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How to Photograph St Patrick's Day

How to Photograph St Patrick's Day

How to Photograph St Patrick's Day
After a long, dull winter, things start to get lively again in March and St Patrick's Day is guaranteed to bring out the green on Tuesday March 17. While not everywhere celebrates it with the same gusto as Dublin or Boston, chances are there is something St Paddy's-related going on where you live.

Pubs and bars

How to Photograph St Patrick's Day
The Irish (and wannabe Irish) are known to like the occasional drink, so bars are often great places to soak up the craic – particularly if traditional Irish music is playing.

A lovingly poured pint of Guinness is obviously a very evocative subject, but be a bit discrete about photographing drinkers, as they might worry they will end up on Facebook; alternatively be quite open about what you are doing and pass around some business cards so people can see you are a bona fide photographer.

Buying everyone a drink can help. Pubs may be a bit murky, so be prepared to ramp up the ISO and focus very carefully. Modern SLRs should enable you to shoot up to about ISO 3200 without noise being a permanent problem, but don't expect miracles in low light.

With musicians, try to get close to them without getting in the way and use a fast, wide aperture lens or telephoto lens to blur out the background while keeping them sharp. Focus carefully on the eyes and try to avoid blown out highlights from lights.


How to Photograph St Patrick's Day
If you are in a town or city with a large Irish population, expect some kind of parade. My big tip for shooting parades is to take along a decent telephoto lens, at least 70-200mm, as it enables you to pick out details without lots of distractions (the heads of other spectators, bollards, police cars) getting in the way.

Participants will often be in fancy dress or painted green, so there are some great shots to be had. Use continuous AF (AI Servo on Canon) for parades and again, focus carefully on the eyes.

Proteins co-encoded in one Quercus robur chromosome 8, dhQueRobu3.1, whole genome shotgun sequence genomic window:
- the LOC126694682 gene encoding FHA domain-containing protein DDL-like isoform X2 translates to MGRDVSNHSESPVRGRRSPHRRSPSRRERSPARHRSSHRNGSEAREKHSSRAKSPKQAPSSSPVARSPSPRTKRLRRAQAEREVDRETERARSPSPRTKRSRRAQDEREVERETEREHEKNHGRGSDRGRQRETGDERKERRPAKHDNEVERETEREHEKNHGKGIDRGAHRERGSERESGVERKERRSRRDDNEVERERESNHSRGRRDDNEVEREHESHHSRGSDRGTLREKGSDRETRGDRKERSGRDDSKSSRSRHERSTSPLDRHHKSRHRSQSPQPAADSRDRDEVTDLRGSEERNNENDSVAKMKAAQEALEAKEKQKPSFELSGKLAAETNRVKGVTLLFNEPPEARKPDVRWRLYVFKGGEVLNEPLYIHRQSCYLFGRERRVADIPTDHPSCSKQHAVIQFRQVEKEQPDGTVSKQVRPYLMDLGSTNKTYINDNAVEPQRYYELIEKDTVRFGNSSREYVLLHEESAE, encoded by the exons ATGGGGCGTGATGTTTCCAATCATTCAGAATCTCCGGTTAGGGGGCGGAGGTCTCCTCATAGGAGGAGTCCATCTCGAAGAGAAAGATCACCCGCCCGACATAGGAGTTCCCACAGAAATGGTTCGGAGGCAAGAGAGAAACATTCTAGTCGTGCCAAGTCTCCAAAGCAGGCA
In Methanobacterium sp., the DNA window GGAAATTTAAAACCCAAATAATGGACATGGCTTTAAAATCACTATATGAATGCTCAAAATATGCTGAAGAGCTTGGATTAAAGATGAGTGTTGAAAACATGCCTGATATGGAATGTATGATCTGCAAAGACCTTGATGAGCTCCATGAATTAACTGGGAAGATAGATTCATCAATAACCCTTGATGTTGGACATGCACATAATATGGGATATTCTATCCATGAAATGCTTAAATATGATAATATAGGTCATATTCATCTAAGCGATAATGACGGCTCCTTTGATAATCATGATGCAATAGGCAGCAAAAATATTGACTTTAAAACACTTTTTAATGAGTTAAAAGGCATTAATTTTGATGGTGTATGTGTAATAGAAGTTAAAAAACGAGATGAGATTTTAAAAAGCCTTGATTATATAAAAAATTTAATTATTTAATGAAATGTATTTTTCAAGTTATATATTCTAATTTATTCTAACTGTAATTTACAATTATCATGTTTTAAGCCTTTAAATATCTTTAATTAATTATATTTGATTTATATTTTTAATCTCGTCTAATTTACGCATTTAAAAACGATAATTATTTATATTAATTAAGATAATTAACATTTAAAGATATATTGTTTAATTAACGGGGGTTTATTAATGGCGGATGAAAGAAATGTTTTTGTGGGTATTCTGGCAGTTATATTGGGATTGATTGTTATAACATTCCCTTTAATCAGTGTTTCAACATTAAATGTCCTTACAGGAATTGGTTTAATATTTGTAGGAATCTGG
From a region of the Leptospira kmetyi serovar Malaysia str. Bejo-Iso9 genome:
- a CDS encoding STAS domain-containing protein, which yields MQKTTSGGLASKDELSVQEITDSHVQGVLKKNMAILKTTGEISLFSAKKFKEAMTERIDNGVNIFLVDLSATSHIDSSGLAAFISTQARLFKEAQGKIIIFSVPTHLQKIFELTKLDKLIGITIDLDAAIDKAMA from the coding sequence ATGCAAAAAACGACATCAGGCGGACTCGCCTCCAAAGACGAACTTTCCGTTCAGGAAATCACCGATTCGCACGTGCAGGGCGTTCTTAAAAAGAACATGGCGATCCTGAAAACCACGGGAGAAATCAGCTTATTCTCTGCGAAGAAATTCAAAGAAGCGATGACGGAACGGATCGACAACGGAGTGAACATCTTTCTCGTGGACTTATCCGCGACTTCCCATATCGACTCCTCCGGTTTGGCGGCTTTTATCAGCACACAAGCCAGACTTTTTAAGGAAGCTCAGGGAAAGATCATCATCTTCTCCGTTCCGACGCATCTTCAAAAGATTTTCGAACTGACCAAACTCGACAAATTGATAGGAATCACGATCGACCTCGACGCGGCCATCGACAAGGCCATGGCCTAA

How to Photograph St Patrick's Day

For drummers and baton twirlers, deliberately setting a slower shutter speed can yield some nice motion-blur effects, which convey more of a sense of speed than if the subject was frozen by a very short exposure.

As any sports photographer will tell you, getting in a good position is important when shooting action, so try and get at least some shots where you are at the front of the parade – kneeling down as a bunch of burly bandsmen march towards you can yield some great results.

Or try and shoot a procession from above, maybe from a balcony or office building.

Small details

How to Photograph St Patrick's Day

Finally don't forget the small details that capture the spirit of the day – people drinking the ubiquitous Guinness, shamrocks, the Irish tricolour, kids in national costume, Leprechauns, cars painted bright green and so on.

When it comes to editing, be prepared to boost the saturation of the green (the Hue, Saturation and Luminance sliders in Lightroom are great) but don't make the colours so garish that it looks like a psychedelic St Paddy's Day!

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